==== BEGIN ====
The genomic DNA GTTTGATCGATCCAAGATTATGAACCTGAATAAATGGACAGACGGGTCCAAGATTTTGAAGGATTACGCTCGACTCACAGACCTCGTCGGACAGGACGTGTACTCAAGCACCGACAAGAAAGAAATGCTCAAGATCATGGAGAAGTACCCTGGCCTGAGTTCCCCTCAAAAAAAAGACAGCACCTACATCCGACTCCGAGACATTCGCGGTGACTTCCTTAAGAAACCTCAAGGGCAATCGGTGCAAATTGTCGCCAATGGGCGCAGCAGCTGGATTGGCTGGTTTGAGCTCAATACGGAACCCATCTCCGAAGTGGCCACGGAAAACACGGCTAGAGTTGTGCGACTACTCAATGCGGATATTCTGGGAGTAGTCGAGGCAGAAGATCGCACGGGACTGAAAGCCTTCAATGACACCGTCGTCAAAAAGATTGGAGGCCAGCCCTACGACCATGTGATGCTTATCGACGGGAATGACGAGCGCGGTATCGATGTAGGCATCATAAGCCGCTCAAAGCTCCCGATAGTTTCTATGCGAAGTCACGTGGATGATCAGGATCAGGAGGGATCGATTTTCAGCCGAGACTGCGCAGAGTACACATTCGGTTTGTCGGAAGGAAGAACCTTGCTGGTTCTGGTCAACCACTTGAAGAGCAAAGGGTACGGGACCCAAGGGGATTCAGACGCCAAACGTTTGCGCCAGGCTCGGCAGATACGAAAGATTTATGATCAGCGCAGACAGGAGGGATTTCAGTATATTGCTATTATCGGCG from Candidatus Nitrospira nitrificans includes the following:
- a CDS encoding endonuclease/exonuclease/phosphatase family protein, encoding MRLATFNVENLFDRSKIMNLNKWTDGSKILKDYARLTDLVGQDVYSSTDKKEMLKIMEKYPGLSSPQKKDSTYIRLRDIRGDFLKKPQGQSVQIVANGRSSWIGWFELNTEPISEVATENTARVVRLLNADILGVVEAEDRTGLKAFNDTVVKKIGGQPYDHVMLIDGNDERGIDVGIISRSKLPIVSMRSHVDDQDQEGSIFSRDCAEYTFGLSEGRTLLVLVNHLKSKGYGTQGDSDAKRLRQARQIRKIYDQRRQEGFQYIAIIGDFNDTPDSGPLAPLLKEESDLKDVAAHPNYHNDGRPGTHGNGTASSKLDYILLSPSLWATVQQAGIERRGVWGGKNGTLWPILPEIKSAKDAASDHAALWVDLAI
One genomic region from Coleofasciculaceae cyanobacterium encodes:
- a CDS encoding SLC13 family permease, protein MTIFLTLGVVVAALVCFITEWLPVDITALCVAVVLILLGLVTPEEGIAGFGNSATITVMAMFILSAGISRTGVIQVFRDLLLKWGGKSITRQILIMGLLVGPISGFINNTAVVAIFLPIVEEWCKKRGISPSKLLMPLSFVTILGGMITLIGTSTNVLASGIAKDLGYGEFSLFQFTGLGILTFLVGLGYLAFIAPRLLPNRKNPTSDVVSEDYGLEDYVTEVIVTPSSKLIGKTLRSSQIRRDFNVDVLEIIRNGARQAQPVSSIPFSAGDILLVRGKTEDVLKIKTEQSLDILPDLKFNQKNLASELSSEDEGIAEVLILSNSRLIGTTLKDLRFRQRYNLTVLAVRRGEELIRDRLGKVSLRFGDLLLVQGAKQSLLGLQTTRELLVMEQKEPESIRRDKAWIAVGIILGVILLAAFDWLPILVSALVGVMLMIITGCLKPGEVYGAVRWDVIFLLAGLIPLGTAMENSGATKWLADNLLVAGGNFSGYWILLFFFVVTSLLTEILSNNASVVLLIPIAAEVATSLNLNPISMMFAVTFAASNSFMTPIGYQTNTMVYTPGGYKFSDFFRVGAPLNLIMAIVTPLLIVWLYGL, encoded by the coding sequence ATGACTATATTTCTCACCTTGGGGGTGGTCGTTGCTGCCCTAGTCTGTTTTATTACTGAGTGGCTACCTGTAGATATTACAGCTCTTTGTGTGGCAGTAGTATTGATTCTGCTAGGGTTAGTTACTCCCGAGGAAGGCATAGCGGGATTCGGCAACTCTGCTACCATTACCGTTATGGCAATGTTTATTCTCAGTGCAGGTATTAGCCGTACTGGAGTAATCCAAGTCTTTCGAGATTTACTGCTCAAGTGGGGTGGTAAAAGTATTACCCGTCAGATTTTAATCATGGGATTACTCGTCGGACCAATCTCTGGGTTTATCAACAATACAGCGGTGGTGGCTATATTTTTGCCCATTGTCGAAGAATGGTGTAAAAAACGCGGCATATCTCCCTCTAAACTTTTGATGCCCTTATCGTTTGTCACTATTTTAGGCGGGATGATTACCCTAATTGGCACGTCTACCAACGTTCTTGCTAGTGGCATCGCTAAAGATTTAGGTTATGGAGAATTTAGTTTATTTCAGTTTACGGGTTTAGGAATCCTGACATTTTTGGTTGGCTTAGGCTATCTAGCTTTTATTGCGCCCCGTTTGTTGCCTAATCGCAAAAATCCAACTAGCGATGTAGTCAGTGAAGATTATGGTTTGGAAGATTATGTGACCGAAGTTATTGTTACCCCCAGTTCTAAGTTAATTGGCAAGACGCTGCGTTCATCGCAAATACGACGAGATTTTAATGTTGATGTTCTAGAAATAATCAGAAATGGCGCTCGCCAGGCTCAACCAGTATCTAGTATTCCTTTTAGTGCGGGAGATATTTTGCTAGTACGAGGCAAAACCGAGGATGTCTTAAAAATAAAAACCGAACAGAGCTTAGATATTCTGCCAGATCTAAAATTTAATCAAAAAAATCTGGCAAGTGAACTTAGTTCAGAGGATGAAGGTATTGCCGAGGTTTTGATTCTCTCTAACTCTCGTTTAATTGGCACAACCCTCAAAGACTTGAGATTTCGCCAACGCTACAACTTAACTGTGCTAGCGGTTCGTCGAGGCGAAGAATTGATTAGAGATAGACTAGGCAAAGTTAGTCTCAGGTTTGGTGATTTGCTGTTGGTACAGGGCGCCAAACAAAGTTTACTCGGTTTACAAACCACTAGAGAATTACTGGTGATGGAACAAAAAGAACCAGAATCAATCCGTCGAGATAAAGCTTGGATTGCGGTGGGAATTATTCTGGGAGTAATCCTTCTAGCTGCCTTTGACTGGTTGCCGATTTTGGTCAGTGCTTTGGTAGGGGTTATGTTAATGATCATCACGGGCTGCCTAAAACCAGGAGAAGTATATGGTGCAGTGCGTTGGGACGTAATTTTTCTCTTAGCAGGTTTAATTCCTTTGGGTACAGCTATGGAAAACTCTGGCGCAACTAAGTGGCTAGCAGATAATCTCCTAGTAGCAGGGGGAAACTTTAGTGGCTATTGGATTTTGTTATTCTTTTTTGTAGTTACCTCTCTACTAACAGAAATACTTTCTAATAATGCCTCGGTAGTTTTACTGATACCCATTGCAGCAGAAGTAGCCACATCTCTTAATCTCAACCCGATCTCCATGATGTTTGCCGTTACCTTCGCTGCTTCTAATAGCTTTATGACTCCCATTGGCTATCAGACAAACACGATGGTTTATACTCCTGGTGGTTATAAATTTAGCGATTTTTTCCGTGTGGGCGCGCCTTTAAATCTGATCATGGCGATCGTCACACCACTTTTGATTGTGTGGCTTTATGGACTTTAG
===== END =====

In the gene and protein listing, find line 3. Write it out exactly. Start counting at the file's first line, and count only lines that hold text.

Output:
One genomic region from Coleofasciculaceae cyanobacterium encodes: